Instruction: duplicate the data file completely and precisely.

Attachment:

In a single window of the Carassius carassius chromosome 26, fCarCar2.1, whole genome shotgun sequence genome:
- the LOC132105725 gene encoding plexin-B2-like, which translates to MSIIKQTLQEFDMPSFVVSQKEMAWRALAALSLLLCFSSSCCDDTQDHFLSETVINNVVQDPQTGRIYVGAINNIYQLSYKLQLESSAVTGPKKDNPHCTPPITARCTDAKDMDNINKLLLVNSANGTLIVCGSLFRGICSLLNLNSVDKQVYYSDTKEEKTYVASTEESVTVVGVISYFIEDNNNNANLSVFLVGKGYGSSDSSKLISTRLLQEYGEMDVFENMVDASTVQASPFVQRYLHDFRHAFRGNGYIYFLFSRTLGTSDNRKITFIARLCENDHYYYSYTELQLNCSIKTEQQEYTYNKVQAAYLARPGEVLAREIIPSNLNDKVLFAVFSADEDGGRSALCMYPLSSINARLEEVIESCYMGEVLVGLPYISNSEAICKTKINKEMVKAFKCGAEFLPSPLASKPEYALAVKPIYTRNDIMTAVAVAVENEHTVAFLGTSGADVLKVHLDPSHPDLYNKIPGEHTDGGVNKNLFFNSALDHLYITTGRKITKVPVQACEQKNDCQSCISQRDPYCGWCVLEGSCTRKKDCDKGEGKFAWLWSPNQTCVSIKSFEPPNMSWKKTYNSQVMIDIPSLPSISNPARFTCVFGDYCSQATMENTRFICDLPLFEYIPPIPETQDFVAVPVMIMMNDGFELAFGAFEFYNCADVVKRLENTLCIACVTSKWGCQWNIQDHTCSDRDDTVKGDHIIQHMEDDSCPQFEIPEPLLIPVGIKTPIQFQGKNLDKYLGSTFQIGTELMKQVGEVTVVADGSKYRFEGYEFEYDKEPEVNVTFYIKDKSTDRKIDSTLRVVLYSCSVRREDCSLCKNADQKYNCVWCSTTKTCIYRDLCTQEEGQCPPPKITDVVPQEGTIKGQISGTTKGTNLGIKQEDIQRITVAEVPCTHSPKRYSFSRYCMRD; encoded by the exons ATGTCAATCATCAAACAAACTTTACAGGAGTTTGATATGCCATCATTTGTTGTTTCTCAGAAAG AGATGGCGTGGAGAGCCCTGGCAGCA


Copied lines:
In a single window of the Carassius carassius chromosome 26, fCarCar2.1, whole genome shotgun sequence genome:
- the LOC132105725 gene encoding plexin-B2-like, which translates to MSIIKQTLQEFDMPSFVVSQKEMAWRALAALSLLLCFSSSCCDDTQDHFLSETVINNVVQDPQTGRIYVGAINNIYQLSYKLQLESSAVTGPKKDNPHCTPPITARCTDAKDMDNINKLLLVNSANGTLIVCGSLFRGICSLLNLNSVDKQVYYSDTKEEKTYVASTEESVTVVGVISYFIEDNNNNANLSVFLVGKGYGSSDSSKLISTRLLQEYGEMDVFENMVDASTVQASPFVQRYLHDFRHAFRGNGYIYFLFSRTLGTSDNRKITFIARLCENDHYYYSYTELQLNCSIKTEQQEYTYNKVQAAYLARPGEVLAREIIPSNLNDKVLFAVFSADEDGGRSALCMYPLSSINARLEEVIESCYMGEVLVGLPYISNSEAICKTKINKEMVKAFKCGAEFLPSPLASKPEYALAVKPIYTRNDIMTAVAVAVENEHTVAFLGTSGADVLKVHLDPSHPDLYNKIPGEHTDGGVNKNLFFNSALDHLYITTGRKITKVPVQACEQKNDCQSCISQRDPYCGWCVLEGSCTRKKDCDKGEGKFAWLWSPNQTCVSIKSFEPPNMSWKKTYNSQVMIDIPSLPSISNPARFTCVFGDYCSQATMENTRFICDLPLFEYIPPIPETQDFVAVPVMIMMNDGFELAFGAFEFYNCADVVKRLENTLCIACVTSKWGCQWNIQDHTCSDRDDTVKGDHIIQHMEDDSCPQFEIPEPLLIPVGIKTPIQFQGKNLDKYLGSTFQIGTELMKQVGEVTVVADGSKYRFEGYEFEYDKEPEVNVTFYIKDKSTDRKIDSTLRVVLYSCSVRREDCSLCKNADQKYNCVWCSTTKTCIYRDLCTQEEGQCPPPKITDVVPQEGTIKGQISGTTKGTNLGIKQEDIQRITVAEVPCTHSPKRYSFSRYCMRD; encoded by the exons ATGTCAATCATCAAACAAACTTTACAGGAGTTTGATATGCCATCATTTGTTGTTTCTCAGAAAG AGATGGCGTGGAGAGCCCTGGCAGCA